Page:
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County commissioners move to approve RMBL’s snowmobile request for increased snowmobile access

Drafting parameters for snowmobile traffic along Gothic

By Kristy Acuff

The Gunnison County Commissioners moved in the direction of approving Rocky Mountain Biological Laboratory’s (RMBL) plan to formalize its snowmobile use along the Gothic corridor at Tuesday’s commissioner meeting.

Commissioners directed county attorney David Baumgarten to draft a resolution to regulate when and how RMBL can use snowmobiles in the valley’s “quiet corridor.” However, they are still grappling with whether the new regulations will apply only to RMBL or to all landowners in the Gothic corridor.

For now, the plan is to limit RMBL to weekly snowmobile trips during off-peak hours between 3 and 10 p.m. Ideally, RMBL will tag-team with the Crested Butte Mountain Bike Association’s groomer, which grooms the Gothic road weekly for fat bikers. By coordinating their efforts, the hope is to limit impacts to other users.

“We would ask RMBL to coordinate with CBMBA and when possible, use their groomer or go out at the same time and go behind their groomer,” explained commissioner Phil Chamberland.

“Yes, we plan to utilize CBMBA as much as possible,” said Ian Billick, RMBL’s executive director. “Our hope is that we don’t have to run our own snowmobile for the next five years.”

The impetus for changing RMBL’s snowmobile use is to support increased winter educational and research programming at their Gothic site. In documents submitted to the county, RMBL proposes using snowmobiles for logistical support and emergencies only—not to transport program participants or instructors.

“We would use a motorized vehicle for operational emergencies at any time when we were unable to respond to an emergency without a vehicle or when subcontractors require the use of snowmobiles. We would use a motorized vehicle for non-emergency logistical support no more than one round trip per week,” states the proposal.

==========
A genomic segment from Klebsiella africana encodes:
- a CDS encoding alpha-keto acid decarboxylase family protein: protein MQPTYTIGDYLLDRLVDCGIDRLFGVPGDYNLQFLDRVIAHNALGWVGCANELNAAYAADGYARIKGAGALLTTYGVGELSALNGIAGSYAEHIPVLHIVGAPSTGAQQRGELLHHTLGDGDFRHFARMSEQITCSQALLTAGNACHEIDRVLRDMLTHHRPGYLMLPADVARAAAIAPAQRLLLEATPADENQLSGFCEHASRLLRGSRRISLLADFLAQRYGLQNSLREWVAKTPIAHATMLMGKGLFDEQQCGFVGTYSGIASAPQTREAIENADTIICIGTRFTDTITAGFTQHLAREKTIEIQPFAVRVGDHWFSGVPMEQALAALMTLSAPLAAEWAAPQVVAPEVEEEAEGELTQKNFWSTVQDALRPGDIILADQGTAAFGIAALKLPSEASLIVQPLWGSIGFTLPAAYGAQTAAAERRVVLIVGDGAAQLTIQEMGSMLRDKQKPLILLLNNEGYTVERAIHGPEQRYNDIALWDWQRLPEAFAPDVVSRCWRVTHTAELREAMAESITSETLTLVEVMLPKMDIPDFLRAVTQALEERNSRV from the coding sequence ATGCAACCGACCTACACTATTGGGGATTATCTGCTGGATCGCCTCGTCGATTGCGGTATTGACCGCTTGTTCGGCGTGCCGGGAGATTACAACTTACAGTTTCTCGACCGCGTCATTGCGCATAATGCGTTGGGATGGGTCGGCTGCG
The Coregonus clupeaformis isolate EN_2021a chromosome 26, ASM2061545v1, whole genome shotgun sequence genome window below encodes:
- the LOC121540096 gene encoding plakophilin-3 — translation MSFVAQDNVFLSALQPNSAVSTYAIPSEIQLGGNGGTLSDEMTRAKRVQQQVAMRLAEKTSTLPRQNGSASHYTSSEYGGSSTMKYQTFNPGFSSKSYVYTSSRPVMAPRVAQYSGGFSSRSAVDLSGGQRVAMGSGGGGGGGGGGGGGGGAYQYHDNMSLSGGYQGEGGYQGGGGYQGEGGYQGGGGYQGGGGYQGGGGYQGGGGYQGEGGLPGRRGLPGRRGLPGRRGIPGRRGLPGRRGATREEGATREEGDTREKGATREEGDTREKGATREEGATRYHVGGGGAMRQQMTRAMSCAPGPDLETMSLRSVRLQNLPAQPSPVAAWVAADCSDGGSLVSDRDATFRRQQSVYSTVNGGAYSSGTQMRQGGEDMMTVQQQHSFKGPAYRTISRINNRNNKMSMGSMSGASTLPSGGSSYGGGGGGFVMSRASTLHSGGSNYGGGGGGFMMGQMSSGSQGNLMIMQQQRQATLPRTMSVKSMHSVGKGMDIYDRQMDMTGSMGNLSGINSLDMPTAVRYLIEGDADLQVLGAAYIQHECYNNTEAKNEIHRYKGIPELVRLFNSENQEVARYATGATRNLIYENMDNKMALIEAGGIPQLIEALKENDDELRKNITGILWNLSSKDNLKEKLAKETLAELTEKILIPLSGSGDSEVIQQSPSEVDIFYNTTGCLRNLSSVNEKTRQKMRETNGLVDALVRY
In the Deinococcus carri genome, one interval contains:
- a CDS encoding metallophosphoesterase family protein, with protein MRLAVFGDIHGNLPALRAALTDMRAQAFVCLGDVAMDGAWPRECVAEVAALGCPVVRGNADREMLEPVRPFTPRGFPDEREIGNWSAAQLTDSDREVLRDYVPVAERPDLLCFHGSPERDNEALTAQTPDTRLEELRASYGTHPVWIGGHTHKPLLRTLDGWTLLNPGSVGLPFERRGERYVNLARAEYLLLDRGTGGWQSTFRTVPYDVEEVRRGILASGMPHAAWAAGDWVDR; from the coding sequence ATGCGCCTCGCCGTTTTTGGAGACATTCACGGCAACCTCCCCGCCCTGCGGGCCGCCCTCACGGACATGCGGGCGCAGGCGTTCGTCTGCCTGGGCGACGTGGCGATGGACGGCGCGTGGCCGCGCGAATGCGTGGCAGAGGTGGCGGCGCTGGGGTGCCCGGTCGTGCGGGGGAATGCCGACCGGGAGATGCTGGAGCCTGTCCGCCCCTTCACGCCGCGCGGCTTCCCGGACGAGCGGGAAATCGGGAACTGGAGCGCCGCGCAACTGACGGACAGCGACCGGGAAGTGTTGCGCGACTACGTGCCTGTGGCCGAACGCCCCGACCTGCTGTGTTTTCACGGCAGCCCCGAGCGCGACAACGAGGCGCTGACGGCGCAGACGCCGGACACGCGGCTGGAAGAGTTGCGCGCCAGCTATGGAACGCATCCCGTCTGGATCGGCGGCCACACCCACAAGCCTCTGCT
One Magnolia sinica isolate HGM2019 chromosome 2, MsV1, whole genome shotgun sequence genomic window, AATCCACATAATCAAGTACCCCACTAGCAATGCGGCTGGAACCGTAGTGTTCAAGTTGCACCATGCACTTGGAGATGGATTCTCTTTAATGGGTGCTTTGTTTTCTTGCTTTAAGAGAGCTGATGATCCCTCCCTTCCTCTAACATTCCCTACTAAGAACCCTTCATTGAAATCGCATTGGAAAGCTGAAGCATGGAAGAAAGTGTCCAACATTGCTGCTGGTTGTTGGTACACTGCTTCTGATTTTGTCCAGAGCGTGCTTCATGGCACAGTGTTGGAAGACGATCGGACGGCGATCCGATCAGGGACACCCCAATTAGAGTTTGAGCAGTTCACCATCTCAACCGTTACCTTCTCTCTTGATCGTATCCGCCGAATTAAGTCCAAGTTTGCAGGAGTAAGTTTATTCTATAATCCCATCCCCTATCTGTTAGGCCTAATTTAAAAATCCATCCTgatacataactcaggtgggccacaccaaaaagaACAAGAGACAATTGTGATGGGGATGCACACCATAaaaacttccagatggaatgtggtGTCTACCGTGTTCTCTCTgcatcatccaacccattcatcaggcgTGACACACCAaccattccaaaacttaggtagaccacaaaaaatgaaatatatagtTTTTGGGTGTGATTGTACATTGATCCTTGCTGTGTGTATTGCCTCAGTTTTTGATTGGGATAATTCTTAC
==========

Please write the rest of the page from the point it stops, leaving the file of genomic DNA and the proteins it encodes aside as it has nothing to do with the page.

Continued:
Representatives from Silent Tracks voiced concern that RMBL’s potential increase in use might prompt other property owners in the Gothic valley to also increase their snowmobile access. Under current land use regulations drafted in 2001, landowners have permission to use snowmobiles for unrestricted access to their properties along the Gothic corridor.

Landowners whose property does not abut the Gothic road must also receive a permit from the Forest Service to use a snowmobile for access.

Most property owners utilize the snowmobile access infrequently for winter maintenance and occasional home visits. Currently, there are no time restrictions on the snowmobile use for private landowners but that could change with the new regulations being proposed for RMBL.

The county is still grappling with whether the new parameters applied to RMBL would also apply to other landowners, or if they would continue to operate under the 2001 regulations.

“Silent Tracks does not oppose reasonable access for any property owner in the Gothic corridor,” said Maureen Hall. “Our concern is that we don’t know how far this is going to go. This is a slippery slope and we just want the commissioners to remember that this is the only quiet corridor we have. Every other drainage is full of snowmobiles and this is the only place left for a quiet experience.”

“What if a property owner decides to VRBO their place up there? Would the renters be considered de-facto landowners who could access it via snowmobile? We need to craft our regulation to restrict that kind of potential access,” explained Chamberland.

Commissioner John Messner suggested beginning a permit system for landowners that could prevent abuse and overuse of the snowmobile access. “It would be similar to the permit system we have in place for property owners at Lake Irwin to park their sleds in the parking lot. Gothic landowners would receive a permit for their snowmobile and we use the permit process as an opportunity to educate them about what is acceptable and not acceptable use.”

“Any kind of system needs an enforcement piece. If the homeowner abuses the system, could the permit be revoked?” asked Cathy Frank, a Silent Tracks board member.

“And what would it cost? As of now, Gothic homeowners get free access via snowmobile. Are we going to start charging for a permit?” asked Marlene Crosby, Gunnison deputy county manager.

“If you outline the specifics of who, what, why, when and where, I think you will produce a document that will endure for the next 10 to 15 years,” said Baumgarten. “That also means outlining ‘who cannot, what not, when not…, etc.’ Specifically dictate what is allowed and what is not allowed so we have clear parameters.”

“We understand if you have to impose different restrictions on (RMBL) than you impose on the private homeowners up there,” said Billick.

“But legally, it is simpler for us to have one set of parameters for all property owners, and not single out RMBL,” replied Baumgarten.

For now, the plan is for county staff to draft the new regulations and work out the details about which parties they will affect.

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